Seeing him run off, the Pikeman and Mill-turner jumped up quickly and ran after him, but Peppercorn called them back and told them to finish their dinners first, for there would be plenty of time to catch him after they had dined! So they all three went on eating, and when they had done they followed the furrows which Yard-high-forehead-and-span-long-beard had made in the ground. After a while they came to a deep dark hole in the earth, and when they had examined it all round and tried in vain on account of the darkness to look down into it, they returned to the king and asked him to give them a thousand miles of strong rope so that they could go down into the pit.
The king at once ordered his servants to give them what they required, and when they had got the great cable they went back to the hole. On the way, as they were going, they discussed which of the three should venture down first, and it was at last settled that the Pikeman should be let down. However, he made them solemnly promise him that they should pull him up again the instant he shook the rope.
He had been let down but a very little way before he shook the rope, and so they pulled him up as they had promised.
Then the Mill-turner said, "Let me go down." And so the other two lowered him, but in a moment or two he shook the rope violently; and so he, too, was pulled up.
"They pulled him up as they had promised".
Now Peppercorn grew angry, and exclaimed, "I did not think you were such cowards as to be afraid of a dark hole! Now let me down!" So they let him down and down until his foot touched solid ground. Finding that he had reached the bottom, he looked round him, and saw that he stood just in the very middle of a most beautiful green plain - a plain so beautiful that it was a real pleasure to look on it.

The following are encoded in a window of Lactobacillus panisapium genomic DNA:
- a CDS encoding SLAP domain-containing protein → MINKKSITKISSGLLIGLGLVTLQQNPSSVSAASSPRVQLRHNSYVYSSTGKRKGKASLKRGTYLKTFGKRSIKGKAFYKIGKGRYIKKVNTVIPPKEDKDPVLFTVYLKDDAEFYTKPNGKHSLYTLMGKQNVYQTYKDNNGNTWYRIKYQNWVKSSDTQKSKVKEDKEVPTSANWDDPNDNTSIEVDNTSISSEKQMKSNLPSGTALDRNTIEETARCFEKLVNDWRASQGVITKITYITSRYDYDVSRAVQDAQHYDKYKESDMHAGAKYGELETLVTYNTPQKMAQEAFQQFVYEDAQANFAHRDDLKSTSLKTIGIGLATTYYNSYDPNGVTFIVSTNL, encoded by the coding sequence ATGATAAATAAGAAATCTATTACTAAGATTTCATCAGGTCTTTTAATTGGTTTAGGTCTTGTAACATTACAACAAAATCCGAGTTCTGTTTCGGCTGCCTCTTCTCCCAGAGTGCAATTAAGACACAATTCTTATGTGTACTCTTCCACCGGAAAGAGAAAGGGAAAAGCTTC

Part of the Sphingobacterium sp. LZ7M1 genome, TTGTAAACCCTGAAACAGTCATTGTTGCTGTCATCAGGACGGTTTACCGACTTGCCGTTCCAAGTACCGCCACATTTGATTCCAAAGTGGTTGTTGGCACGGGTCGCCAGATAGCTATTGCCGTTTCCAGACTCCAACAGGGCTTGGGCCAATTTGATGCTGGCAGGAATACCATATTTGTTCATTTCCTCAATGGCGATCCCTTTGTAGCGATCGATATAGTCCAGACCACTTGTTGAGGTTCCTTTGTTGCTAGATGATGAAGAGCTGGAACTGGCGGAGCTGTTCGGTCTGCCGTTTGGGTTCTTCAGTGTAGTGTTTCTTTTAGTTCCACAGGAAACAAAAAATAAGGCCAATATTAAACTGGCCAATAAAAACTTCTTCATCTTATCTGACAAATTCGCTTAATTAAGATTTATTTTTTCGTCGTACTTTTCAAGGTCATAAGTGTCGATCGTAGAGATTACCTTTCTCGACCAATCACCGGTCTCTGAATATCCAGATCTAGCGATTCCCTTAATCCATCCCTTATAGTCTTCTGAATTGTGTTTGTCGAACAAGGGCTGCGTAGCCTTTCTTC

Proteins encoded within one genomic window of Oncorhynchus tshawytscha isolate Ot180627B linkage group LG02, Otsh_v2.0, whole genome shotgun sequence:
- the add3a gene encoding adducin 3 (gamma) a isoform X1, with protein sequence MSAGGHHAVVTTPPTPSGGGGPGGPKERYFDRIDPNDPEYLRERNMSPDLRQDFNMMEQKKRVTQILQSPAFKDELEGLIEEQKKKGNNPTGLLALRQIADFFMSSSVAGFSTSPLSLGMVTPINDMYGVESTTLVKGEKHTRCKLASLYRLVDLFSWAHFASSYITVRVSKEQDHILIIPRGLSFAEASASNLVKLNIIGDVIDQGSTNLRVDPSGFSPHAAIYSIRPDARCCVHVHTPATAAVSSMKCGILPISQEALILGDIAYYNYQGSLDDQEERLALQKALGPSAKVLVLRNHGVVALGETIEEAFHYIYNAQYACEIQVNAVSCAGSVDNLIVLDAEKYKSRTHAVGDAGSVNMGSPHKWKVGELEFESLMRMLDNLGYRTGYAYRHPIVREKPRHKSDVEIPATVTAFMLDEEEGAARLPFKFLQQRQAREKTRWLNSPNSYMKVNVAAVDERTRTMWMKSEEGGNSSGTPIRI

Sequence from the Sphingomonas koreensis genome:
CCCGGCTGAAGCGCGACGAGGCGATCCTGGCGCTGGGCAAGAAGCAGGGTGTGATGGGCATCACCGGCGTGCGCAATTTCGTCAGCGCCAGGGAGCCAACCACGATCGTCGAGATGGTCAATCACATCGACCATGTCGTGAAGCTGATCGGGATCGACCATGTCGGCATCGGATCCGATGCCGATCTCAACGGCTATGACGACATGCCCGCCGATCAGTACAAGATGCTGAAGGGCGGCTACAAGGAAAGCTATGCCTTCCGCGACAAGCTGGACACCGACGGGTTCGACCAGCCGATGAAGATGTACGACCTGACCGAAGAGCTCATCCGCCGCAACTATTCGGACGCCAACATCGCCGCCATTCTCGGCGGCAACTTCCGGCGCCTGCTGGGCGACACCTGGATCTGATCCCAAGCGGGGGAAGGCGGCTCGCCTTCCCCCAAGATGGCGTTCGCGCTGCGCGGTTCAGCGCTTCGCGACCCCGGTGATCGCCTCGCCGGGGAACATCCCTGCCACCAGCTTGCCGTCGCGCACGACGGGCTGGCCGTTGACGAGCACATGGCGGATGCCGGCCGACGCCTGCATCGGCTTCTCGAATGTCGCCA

At one end of the plain stood a large handsome palace, and Peppercorn went nearer to look at it. There, in the gardens, walking, he met two young girls, and asked them if they were not the daughters of the king. When they said that they were, he inquired what had become of the other sister; and the princesses told him that their youngest sister was in the palace very busy binding up the wounds that Yard-high-forehead-and-span-long-beard had lately received from a certain knight called Peppercorn.
Then Peppercorn told them who he was, and that he had come down on purpose to release them, and to take them back to the king, their father. On hearing this good news, the two princesses rejoiced greatly, and told Peppercorn where he would find Yard-high-forehead-and-span-long-beard and their youngest sister. But they warned him not to rush in on the giant, but rather to go softly, and first try to get hold of the sabre which hung on the wall over his bed, for this sabre possessed the wonderful power of killing a man when he was a whole day's journey from it.